Anti-tick Vaccines to Prevent Tick-borne Diseases in Europe.
Overall objective is to identify and characterize tick proteins involved in ‘tick immunity’ and TBP transmission and to use this knowledge to develop anti-tick vaccines to prevent multiple human TBDs.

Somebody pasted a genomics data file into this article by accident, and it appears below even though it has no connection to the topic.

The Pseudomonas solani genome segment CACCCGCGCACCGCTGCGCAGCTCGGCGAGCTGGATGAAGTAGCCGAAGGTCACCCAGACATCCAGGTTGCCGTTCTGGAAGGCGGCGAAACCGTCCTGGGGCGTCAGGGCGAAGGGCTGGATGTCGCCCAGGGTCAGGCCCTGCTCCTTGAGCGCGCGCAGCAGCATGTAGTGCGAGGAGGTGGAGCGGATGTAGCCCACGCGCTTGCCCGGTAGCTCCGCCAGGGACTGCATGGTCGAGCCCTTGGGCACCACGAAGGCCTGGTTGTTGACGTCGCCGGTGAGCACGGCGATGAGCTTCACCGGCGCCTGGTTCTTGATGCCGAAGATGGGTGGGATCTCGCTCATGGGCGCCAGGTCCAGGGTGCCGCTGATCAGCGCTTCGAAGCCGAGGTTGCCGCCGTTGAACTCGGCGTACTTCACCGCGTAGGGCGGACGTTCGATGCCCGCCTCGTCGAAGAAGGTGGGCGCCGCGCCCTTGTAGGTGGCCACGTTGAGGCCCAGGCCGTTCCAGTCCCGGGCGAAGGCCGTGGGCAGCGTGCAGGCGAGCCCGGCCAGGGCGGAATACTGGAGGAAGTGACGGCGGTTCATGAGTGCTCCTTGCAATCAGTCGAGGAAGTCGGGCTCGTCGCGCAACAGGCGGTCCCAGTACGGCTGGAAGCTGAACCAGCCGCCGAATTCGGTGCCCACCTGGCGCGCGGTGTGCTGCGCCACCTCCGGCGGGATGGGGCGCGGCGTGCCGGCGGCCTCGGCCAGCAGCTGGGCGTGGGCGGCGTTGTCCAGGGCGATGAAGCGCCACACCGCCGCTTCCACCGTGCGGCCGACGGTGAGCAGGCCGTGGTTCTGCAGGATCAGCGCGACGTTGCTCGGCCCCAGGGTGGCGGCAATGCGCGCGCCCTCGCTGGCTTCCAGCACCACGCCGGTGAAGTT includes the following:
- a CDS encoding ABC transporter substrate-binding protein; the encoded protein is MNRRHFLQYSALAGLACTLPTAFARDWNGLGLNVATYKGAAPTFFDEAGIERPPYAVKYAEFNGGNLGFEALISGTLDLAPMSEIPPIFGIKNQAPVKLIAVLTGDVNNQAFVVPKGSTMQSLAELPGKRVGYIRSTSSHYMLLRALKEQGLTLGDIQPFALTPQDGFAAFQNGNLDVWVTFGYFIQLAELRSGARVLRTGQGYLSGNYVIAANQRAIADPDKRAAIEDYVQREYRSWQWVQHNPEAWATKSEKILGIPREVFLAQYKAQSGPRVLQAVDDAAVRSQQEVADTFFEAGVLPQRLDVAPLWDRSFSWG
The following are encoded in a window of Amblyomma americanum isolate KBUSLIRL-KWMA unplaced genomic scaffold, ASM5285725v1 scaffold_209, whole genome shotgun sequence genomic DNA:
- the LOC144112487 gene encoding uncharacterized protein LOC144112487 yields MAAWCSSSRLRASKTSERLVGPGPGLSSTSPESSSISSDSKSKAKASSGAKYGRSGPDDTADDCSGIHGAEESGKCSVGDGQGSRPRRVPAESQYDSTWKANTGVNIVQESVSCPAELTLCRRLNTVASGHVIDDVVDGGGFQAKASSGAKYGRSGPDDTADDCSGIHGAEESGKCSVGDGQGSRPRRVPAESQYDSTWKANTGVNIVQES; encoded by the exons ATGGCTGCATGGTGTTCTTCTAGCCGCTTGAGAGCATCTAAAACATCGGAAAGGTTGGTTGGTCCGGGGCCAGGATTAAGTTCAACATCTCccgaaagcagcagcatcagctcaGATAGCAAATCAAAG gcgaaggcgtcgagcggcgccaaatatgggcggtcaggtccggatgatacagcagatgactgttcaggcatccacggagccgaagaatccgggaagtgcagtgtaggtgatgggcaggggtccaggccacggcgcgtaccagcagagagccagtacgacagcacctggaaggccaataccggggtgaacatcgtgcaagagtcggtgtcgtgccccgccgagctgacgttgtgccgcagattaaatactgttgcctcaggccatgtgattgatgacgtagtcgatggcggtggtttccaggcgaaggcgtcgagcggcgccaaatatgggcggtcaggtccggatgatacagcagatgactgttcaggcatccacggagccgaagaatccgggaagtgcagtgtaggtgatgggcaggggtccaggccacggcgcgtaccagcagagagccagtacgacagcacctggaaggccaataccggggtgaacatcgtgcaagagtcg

Background Ixodes ricinus transmits bacterial, protozoal and viral pathogens that cause Lyme borreliosis, babesiosis and tick-borne encephalitis respectively and exceedingly affect Central and Eastern Europe. During feeding, ticks introduce salivary proteins in the skin that interfere with host defense mechanisms. However, in animals repeated tick infestations as well as vaccination against selected tick proteins can lead to decreased pathogen transmission by inhibiting tick feeding - known as ‘tick immunity’ - or by neutralizing tick proteins that facilitate the transmission of tick-borne pathogens (TBPs). Also humans with hypersensitivity to tick-bites have a lower risk of contracting tick-borne diseases (TBDs). Therefore, anti-tick vaccines encompass an innovative strategy to prevent TBDs in humans, or animals and wildlife to indirectly reduce the risk of contracting TBDs for humans.